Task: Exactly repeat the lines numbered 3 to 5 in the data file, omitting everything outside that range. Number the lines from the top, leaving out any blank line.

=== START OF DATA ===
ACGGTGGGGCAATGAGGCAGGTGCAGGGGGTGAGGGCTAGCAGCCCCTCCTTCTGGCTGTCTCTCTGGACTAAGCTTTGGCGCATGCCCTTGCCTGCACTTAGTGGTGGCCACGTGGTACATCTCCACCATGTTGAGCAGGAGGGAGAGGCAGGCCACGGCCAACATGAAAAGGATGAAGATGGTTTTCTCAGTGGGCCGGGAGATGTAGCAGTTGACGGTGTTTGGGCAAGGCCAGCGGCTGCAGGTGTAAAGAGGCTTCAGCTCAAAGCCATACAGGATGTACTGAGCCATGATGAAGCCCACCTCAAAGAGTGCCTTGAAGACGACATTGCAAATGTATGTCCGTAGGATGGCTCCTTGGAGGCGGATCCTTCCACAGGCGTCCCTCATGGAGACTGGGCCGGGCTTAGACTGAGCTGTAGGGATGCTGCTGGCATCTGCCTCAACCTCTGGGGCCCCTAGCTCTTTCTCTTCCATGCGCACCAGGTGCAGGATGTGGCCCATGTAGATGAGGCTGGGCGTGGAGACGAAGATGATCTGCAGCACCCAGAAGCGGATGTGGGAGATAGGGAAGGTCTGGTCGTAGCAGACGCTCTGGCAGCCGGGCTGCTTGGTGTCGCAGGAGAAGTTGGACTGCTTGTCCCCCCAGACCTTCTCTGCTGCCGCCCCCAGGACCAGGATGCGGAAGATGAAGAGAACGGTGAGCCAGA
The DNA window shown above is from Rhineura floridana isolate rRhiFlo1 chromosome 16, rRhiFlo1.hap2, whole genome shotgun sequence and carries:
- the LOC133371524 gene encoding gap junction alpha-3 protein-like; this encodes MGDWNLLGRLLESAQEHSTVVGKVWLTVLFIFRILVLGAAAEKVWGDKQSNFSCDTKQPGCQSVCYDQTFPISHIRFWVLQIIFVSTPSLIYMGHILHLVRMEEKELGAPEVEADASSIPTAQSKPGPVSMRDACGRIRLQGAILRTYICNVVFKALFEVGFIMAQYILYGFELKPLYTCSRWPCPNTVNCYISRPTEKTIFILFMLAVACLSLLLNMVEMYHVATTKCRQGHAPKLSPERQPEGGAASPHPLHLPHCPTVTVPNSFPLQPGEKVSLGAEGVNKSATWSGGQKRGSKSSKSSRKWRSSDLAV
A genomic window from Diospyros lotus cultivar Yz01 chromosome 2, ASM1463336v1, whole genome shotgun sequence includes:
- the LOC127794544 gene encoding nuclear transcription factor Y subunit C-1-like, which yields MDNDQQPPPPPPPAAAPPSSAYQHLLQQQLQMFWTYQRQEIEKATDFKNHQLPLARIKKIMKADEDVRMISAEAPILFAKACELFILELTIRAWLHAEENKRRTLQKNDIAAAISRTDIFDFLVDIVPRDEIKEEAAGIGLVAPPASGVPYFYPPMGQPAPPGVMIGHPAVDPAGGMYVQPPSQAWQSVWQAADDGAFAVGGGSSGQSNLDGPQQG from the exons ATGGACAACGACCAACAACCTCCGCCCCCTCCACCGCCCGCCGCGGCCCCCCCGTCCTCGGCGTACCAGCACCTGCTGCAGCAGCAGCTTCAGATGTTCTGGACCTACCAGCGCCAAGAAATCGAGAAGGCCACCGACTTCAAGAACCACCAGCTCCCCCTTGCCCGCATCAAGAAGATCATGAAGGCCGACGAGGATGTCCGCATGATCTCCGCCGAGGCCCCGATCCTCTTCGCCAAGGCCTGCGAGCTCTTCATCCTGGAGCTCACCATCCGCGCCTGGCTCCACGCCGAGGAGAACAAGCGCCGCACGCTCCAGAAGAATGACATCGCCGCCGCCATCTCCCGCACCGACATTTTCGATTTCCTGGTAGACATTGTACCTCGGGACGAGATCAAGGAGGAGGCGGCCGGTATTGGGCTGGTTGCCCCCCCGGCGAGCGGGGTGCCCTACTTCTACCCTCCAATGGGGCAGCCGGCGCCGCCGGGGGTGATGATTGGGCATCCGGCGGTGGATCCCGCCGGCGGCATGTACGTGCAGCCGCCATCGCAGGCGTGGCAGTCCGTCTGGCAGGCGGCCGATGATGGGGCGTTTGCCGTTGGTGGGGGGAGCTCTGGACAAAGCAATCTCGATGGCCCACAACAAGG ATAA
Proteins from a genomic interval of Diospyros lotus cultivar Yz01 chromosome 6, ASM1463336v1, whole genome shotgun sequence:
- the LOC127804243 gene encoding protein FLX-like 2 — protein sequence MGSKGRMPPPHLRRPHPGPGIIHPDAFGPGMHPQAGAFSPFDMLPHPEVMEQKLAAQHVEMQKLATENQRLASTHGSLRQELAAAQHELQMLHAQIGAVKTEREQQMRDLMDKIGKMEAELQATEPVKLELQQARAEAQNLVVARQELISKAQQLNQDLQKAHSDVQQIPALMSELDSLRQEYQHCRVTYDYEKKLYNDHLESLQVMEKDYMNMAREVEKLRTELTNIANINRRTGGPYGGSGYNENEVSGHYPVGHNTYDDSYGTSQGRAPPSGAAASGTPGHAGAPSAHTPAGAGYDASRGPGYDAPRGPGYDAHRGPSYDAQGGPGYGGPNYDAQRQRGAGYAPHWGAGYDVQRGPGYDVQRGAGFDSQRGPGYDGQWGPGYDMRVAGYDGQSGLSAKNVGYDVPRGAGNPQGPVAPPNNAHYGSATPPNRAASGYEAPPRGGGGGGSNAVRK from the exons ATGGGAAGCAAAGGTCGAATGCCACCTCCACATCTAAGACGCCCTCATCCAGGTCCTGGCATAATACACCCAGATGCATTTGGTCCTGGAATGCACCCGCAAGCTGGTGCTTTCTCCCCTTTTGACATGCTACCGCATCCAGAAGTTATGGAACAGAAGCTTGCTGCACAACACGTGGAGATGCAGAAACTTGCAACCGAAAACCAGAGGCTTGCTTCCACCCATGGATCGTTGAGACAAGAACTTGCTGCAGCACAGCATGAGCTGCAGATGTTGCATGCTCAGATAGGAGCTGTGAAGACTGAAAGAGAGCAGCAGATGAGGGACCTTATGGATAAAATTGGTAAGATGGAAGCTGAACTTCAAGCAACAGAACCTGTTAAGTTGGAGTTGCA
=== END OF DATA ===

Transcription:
- the LOC133371524 gene encoding gap junction alpha-3 protein-like; this encodes MGDWNLLGRLLESAQEHSTVVGKVWLTVLFIFRILVLGAAAEKVWGDKQSNFSCDTKQPGCQSVCYDQTFPISHIRFWVLQIIFVSTPSLIYMGHILHLVRMEEKELGAPEVEADASSIPTAQSKPGPVSMRDACGRIRLQGAILRTYICNVVFKALFEVGFIMAQYILYGFELKPLYTCSRWPCPNTVNCYISRPTEKTIFILFMLAVACLSLLLNMVEMYHVATTKCRQGHAPKLSPERQPEGGAASPHPLHLPHCPTVTVPNSFPLQPGEKVSLGAEGVNKSATWSGGQKRGSKSSKSSRKWRSSDLAV
A genomic window from Diospyros lotus cultivar Yz01 chromosome 2, ASM1463336v1, whole genome shotgun sequence includes:
- the LOC127794544 gene encoding nuclear transcription factor Y subunit C-1-like, which yields MDNDQQPPPPPPPAAAPPSSAYQHLLQQQLQMFWTYQRQEIEKATDFKNHQLPLARIKKIMKADEDVRMISAEAPILFAKACELFILELTIRAWLHAEENKRRTLQKNDIAAAISRTDIFDFLVDIVPRDEIKEEAAGIGLVAPPASGVPYFYPPMGQPAPPGVMIGHPAVDPAGGMYVQPPSQAWQSVWQAADDGAFAVGGGSSGQSNLDGPQQG from the exons ATGGACAACGACCAACAACCTCCGCCCCCTCCACCGCCCGCCGCGGCCCCCCCGTCCTCGGCGTACCAGCACCTGCTGCAGCAGCAGCTTCAGATGTTCTGGACCTACCAGCGCCAAGAAATCGAGAAGGCCACCGACTTCAAGAACCACCAGCTCCCCCTTGCCCGCATCAAGAAGATCATGAAGGCCGACGAGGATGTCCGCATGATCTCCGCCGAGGCCCCGATCCTCTTCGCCAAGGCCTGCGAGCTCTTCATCCTGGAGCTCACCATCCGCGCCTGGCTCCACGCCGAGGAGAACAAGCGCCGCACGCTCCAGAAGAATGACATCGCCGCCGCCATCTCCCGCACCGACATTTTCGATTTCCTGGTAGACATTGTACCTCGGGACGAGATCAAGGAGGAGGCGGCCGGTATTGGGCTGGTTGCCCCCCCGGCGAGCGGGGTGCCCTACTTCTACCCTCCAATGGGGCAGCCGGCGCCGCCGGGGGTGATGATTGGGCATCCGGCGGTGGATCCCGCCGGCGGCATGTACGTGCAGCCGCCATCGCAGGCGTGGCAGTCCGTCTGGCAGGCGGCCGATGATGGGGCGTTTGCCGTTGGTGGGGGGAGCTCTGGACAAAGCAATCTCGATGGCCCACAACAAGG ATAA